|by Nick Charney|
So last week Kent posted a long and detailed overview of public sector innovation that he had prepared as a response to an inquiry we received (See: Public Sector Innovation). The post prompted a series of comments as well as back channel conversations. My favorite comment had to be Blaise's, who said (emphasis mine):
"As a seasoned practitioner reading this, I still find this post so effing meta and portraying a grandiose version of innovation romanticism. You and I have spent countless days and nights, talking about this stuff while being on the wide spectrum of sobriety. In my opinion, I don't think this post or any other comes close of connecting to the actual reality of being knee deep this proverbial "sh!t". As someone who does this stuff for a living, your zone of influence is so minuscule and granular, and the continuous battle for the ever fleeting victory of success on the project level, is that even thinking about "changing the system" is implausible and counterproductive.
Here's the hard truth about practicing "innovation": You just end up finding what works in the moment, or you fail. End of story. There is no "tried and true" list of best practice, playbook, guide or singular method to do this; there's just a hell of a lot of sleepless nights, constantly thinking on your feet, loads of adaptation and and far more compromise than you would normally assume. I could go on forever on this subject, but I feel that that the honesty will be lost on this audience, and that it just isn't good for my overall sanity to dwell."
I agree. The public sector innovation discourse in town is far too meta (so is the digital governance discourse btw), everyone's sphere of influence is limited, and there is no tried and true approach to innovation.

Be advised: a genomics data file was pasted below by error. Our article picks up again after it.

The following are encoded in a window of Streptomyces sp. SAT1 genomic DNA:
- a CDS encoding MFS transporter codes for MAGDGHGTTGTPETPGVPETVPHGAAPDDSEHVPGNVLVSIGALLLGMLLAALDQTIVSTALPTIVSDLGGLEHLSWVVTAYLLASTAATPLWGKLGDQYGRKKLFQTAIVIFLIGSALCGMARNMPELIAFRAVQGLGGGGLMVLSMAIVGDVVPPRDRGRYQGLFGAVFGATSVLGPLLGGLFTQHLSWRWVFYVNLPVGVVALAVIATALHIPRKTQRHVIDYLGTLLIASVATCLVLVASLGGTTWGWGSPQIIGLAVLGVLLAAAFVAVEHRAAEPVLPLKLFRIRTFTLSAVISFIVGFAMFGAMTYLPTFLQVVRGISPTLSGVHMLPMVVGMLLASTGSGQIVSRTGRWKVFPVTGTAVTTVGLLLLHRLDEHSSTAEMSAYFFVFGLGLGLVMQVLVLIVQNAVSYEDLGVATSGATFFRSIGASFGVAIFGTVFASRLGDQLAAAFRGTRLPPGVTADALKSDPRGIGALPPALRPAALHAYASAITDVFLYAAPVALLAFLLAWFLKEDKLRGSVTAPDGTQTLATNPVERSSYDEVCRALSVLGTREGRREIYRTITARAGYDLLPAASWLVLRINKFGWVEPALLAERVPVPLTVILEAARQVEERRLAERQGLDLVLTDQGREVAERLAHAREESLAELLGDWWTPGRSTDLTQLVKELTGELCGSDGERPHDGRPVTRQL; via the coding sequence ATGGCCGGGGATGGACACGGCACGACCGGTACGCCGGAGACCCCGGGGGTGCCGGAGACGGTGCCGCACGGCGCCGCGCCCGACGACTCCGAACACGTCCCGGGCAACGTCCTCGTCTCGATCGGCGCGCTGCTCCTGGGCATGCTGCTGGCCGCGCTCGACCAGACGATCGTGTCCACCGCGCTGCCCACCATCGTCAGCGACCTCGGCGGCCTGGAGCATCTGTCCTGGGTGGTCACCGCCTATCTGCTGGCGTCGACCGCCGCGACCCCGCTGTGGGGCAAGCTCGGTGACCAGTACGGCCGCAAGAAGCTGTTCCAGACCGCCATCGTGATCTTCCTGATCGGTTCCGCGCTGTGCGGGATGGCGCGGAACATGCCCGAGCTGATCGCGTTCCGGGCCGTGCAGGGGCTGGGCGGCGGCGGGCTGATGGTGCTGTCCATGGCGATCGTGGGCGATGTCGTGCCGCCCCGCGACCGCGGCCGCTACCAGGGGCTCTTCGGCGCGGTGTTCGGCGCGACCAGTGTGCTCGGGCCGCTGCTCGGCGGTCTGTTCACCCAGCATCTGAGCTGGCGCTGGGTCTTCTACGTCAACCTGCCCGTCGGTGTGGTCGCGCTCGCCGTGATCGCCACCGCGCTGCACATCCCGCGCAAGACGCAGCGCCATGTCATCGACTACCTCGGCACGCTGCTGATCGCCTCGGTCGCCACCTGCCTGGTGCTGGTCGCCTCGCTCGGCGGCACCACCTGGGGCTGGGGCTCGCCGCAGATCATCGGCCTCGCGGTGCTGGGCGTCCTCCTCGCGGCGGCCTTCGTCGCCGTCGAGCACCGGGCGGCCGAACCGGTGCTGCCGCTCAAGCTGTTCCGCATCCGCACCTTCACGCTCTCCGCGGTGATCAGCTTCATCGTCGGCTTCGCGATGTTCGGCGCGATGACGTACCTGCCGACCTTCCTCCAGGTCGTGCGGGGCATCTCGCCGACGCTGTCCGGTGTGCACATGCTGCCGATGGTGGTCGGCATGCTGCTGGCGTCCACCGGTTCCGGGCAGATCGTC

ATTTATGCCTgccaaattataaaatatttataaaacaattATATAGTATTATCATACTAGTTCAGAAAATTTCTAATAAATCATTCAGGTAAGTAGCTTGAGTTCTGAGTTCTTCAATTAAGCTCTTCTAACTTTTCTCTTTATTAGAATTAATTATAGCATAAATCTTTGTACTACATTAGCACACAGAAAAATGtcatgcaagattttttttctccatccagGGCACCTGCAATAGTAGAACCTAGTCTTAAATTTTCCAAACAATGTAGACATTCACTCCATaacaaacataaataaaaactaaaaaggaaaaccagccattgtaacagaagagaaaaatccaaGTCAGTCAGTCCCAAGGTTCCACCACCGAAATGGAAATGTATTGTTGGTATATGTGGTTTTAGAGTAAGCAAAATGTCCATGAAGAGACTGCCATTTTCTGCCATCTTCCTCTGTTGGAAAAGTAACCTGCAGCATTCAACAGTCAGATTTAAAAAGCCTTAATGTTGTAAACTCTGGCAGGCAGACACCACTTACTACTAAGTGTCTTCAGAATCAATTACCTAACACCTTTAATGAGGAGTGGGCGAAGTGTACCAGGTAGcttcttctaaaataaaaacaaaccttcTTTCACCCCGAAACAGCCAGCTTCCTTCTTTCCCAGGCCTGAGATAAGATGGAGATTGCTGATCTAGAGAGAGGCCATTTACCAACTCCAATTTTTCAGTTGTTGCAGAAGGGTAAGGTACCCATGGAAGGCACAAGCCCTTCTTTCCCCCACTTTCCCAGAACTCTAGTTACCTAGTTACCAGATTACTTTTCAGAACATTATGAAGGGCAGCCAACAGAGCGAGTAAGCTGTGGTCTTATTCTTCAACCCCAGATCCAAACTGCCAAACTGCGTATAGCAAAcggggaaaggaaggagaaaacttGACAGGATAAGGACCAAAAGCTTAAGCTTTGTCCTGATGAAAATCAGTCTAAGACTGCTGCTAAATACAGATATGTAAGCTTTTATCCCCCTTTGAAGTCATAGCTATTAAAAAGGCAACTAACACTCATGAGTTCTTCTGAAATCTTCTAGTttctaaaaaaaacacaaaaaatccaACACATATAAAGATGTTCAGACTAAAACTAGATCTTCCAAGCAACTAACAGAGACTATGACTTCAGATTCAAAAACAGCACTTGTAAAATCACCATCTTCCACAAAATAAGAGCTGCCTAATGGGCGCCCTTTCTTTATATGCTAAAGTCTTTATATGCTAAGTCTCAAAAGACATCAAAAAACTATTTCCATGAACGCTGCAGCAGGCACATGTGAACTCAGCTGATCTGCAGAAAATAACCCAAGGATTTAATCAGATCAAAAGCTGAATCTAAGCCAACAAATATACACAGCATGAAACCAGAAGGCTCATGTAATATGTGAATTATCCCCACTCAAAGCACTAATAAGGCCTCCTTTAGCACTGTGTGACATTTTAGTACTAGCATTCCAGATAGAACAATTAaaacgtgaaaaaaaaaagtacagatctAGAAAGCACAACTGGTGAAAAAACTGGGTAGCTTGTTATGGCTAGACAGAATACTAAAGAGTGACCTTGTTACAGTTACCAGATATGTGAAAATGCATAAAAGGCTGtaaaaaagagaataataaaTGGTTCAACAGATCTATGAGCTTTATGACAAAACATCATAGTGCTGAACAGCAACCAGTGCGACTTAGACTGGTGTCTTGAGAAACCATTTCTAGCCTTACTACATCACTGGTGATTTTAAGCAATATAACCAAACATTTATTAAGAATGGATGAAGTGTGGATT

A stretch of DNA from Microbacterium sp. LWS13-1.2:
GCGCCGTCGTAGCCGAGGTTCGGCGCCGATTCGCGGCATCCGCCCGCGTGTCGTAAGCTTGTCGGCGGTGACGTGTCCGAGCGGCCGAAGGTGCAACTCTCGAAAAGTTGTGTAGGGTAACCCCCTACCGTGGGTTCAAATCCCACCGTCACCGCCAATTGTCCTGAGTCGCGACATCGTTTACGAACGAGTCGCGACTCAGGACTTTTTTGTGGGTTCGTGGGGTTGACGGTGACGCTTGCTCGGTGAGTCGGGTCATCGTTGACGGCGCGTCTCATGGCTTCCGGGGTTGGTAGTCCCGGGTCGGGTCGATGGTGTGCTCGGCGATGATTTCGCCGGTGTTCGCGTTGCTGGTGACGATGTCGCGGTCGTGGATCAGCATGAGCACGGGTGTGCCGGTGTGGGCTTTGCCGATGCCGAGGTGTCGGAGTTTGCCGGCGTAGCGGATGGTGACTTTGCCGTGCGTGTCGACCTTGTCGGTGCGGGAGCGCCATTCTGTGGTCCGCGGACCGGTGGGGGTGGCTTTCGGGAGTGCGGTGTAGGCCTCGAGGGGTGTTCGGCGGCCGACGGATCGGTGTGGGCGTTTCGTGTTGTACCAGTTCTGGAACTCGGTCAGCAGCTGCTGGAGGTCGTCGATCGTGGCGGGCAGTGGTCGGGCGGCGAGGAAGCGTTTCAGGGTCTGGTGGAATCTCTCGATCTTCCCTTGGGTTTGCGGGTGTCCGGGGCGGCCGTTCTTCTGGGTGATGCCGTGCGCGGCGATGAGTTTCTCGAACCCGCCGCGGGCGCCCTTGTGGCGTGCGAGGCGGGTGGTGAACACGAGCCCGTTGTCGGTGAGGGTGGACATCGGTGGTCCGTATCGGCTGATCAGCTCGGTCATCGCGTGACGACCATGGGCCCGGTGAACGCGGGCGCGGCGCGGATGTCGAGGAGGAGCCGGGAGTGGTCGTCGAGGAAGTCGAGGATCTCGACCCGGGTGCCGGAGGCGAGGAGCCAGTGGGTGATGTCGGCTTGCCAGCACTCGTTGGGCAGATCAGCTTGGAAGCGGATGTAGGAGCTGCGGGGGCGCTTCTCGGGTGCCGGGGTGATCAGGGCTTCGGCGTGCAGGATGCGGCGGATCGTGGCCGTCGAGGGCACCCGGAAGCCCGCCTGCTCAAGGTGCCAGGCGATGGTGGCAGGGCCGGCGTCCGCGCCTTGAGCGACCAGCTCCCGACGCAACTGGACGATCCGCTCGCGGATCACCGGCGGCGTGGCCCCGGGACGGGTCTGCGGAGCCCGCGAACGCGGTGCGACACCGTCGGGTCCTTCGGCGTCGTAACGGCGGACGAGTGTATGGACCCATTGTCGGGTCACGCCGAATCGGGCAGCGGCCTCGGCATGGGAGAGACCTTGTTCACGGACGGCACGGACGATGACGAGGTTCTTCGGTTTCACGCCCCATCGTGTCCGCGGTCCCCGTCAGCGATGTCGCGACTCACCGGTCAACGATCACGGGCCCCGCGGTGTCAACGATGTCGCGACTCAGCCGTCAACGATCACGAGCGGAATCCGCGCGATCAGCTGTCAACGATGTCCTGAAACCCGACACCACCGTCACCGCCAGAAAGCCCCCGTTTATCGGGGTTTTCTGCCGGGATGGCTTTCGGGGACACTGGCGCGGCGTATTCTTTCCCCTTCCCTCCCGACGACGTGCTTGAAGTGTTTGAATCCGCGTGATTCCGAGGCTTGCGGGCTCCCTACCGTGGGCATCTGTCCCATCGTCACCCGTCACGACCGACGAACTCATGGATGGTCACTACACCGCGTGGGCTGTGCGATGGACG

Having recently moved from a team focused on policy design to one focused on program implementation I'd go one step further and add that innovation isn't simply the fancy d-school process that puts words on paper but the nasty street fight that brings them to life.
I've a number of observations about the fight worth noting:
- there's a fundamental disconnect between the innovation discourse from the centre and the practical considerations of implementation in line departments
- we wrongly expect traditional delivery mechanisms and standard operating procedures to deliver innovative policy solutions
- even the sharp edges of fully approved "innovations" can be ground smooth through the iterative processes associated with implementation
- not enough is done upfront to ensure that implementation is a consideration in the design phase and that implementation concerns and timelines are well understood
- there's a lot of rent-seeking behavior masquerading as accountability
- successful implementation requires key players to have a higher risk tolerance
- we lack an internal service culture and its to our detriment
- key enablers are often more concerned with enforcing rules from the centre rather than enabling the organization to achieve its mission
- not everyone you come against is actually looking for a fight or know they are in one
In short, the public service discourse has really focused on the question of what innovation looks like. As the conversation becomes increasingly more granular I would expect we will turn more of our attention to the question of how. In other words, roll up your sleeves, the fight is just getting started.